Fact-checking Trump: No, you cannot inject disinfectant to treat COVID-19

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Trump floated the idea of treating COVID-19 by injecting people with disinfectant, which is dangerous and should absolutely not be attempted.

Donald Trump on Thursday made one of his most wild and dangerous claims about the coronavirus yet when he floated the idea of injecting people battling COVID-19 with disinfectant.

Since his remarks, the makers of popular disinfectants and Trump's own Environmental Protection Agency have come out to say disinfectant should only be used on surfaces, as directed, and should not be injected because it is harmful to humans.

Trump raised the idea after William Bryan, who leads the Department of Homeland Security Science and Technology Directorate, said at Thursday's daily White House coronavirus briefing that his department is testing whether the coronavirus can be killed on surfaces and in the air by ultraviolet light, heat, humidity, and certain disinfectants.

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Trump then wondered aloud if you could treat humans infected with the virus with UV light and disinfectants injected into the body.

Trump said:

"So, supposing we hit the body with a tremendous — whether it's ultraviolet or just very powerful light — and I think you said that that hasn't been checked, but you're going to test it.

 

And then I said, supposing you brought the light inside the body, which you can do either through the skin or in some other way, and I think you said you're going to test that too. It sounds interesting.

 

"And then I see the disinfectant, where it knocks it out in a minute. One minute. And is there a way we can do something like that, by injection inside or almost a cleaning.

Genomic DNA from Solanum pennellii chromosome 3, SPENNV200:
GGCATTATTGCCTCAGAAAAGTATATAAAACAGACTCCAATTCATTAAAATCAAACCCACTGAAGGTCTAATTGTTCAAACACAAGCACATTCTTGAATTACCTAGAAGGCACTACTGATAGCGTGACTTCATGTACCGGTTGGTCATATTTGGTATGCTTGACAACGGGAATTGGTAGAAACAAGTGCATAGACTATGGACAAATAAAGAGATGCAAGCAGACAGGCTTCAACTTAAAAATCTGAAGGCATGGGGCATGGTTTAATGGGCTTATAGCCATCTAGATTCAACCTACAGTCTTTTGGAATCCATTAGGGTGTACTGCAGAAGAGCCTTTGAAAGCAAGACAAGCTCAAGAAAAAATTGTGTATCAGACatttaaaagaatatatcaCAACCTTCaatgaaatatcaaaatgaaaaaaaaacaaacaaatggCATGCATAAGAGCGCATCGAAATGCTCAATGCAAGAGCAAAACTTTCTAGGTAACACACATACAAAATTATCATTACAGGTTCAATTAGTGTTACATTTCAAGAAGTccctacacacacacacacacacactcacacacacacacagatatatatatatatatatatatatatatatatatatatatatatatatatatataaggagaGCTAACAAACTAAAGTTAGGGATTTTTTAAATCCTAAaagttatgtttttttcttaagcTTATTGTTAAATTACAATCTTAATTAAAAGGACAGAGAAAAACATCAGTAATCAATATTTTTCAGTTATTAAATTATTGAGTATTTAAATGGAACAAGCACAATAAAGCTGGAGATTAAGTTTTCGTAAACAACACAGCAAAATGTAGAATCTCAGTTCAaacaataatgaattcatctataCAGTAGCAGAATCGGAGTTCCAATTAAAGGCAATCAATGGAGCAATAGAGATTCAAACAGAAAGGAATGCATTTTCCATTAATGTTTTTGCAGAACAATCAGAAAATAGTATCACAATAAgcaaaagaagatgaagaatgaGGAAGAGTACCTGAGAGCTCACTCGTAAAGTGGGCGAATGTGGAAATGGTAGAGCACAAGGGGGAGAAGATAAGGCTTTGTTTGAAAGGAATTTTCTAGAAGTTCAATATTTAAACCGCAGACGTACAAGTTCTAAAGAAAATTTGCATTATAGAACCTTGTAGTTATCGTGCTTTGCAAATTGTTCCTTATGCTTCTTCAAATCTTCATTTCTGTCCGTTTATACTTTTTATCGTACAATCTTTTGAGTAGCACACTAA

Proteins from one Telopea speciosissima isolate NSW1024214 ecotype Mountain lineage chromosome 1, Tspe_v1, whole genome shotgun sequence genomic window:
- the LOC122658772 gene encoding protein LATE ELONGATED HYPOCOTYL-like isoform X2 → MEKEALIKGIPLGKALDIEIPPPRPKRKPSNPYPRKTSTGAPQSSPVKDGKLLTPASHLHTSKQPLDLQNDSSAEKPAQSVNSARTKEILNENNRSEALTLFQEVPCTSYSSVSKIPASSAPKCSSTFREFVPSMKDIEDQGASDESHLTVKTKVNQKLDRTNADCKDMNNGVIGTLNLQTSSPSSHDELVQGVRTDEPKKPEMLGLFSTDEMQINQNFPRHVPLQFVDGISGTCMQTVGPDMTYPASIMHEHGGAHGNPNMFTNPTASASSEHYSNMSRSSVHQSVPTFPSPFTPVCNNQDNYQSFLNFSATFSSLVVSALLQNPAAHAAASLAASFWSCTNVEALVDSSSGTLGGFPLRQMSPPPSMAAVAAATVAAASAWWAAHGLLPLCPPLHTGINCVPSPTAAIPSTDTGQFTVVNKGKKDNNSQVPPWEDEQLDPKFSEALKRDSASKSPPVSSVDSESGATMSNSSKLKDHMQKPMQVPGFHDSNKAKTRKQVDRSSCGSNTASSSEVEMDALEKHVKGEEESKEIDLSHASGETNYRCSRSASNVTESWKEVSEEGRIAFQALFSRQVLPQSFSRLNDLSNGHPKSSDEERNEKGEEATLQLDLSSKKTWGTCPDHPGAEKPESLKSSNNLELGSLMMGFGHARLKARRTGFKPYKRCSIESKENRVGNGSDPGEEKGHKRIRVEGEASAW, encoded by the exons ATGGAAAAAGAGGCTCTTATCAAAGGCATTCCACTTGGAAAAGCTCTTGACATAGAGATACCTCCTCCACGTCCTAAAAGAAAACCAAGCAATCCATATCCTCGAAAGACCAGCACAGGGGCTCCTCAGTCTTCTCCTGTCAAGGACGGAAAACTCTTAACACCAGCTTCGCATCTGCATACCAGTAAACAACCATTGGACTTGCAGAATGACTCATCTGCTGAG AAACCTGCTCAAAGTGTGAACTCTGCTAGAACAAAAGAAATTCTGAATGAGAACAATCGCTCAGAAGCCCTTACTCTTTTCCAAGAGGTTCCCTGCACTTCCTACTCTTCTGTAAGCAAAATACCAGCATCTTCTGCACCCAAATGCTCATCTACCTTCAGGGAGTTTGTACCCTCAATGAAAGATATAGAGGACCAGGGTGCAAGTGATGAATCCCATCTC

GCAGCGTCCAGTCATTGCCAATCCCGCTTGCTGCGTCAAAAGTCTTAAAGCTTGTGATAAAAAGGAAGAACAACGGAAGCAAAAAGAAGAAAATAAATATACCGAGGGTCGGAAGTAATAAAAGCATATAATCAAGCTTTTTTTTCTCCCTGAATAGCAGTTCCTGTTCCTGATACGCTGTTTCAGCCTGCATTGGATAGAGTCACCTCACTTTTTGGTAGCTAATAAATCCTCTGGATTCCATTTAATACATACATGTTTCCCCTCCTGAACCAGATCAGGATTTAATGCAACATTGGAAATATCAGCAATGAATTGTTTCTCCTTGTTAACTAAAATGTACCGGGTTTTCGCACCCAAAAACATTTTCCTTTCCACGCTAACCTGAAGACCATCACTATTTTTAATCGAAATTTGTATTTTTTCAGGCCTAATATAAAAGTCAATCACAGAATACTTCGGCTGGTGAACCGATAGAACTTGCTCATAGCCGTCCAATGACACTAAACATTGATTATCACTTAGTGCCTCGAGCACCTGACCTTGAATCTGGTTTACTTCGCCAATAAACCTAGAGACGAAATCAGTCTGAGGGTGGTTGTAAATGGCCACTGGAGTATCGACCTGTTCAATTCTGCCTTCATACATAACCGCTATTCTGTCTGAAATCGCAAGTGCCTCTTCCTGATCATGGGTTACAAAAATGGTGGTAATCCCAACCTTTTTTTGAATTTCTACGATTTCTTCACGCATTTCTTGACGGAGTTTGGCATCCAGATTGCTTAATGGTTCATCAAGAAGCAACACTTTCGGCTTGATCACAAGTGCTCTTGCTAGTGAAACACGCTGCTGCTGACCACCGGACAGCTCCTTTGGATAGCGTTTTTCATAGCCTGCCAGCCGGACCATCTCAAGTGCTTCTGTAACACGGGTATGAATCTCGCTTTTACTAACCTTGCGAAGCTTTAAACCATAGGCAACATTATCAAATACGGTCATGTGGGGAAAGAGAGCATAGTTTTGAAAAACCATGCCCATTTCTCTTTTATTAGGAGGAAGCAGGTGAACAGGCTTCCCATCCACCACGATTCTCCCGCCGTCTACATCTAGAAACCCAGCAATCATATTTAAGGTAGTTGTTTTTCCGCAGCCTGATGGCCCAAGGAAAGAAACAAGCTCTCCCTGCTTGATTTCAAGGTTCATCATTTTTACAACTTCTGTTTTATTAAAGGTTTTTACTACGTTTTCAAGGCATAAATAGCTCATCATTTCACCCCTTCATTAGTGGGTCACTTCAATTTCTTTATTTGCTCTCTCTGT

Because you see it gets in the lungs and it does a tremendous number on the lungs. So it would be interesting to check that. So, that, you're going to have to use medical doctors with. But it sounds — it sounds interesting to me."

It doesn't take an expert to know that ingesting disinfectants in any way is dangerous. But numerous experts have come out to debunk Trump's claim and warn against taking his idea seriously.

Reckitt — the maker of the popular household cleaner, Lysol — issued a warning Friday morning about Trump's comments.

"As a global leader in health and hygiene products, we must be clear that under no circumstance should our disinfectant products be administered into the human body (through injection, ingestion or any other route)," the company said in a news release, adding bolding to drive their point home. "As with all products, our disinfectant and hygiene products should only be used as intended and in line with usage guidelines. Please read the label and safety information."

Dr. Hilary Jones, a general practitioner in the U.K. who often does television appearances, went on "Good Morning Britain" to explain why disinfectant is dangerous and wouldn't treat COVID-19.

"It's not only toxic and highly poisonous but would do no good whatsoever," Jones said. "It would cause inflammation of human tissues, and not touch the virus at all, which actually lives in human cells, not on the surface of them. So he is completely and utterly crazy to suggest this."

And Dr. Sanjay Gupta, CNN's chief medical correspondent, said Thursday night there is no need to test the idea, as Trump suggested.

"We know the answer to this one," Gupta told host Anderson Cooper, saying injecting disinfectant is simply not a serious idea.

"There's a lot of things out there that we don't know the answers to and need to investigate, but the idea that we would do a trial of some sort and inject people with disinfectant and some people not and see what happens, as you point out, I think everybody would know that that would be dangerous and counterproductive and not at all moving us in the right direction," Gupta said.

Published with permission of The American Independent Foundation.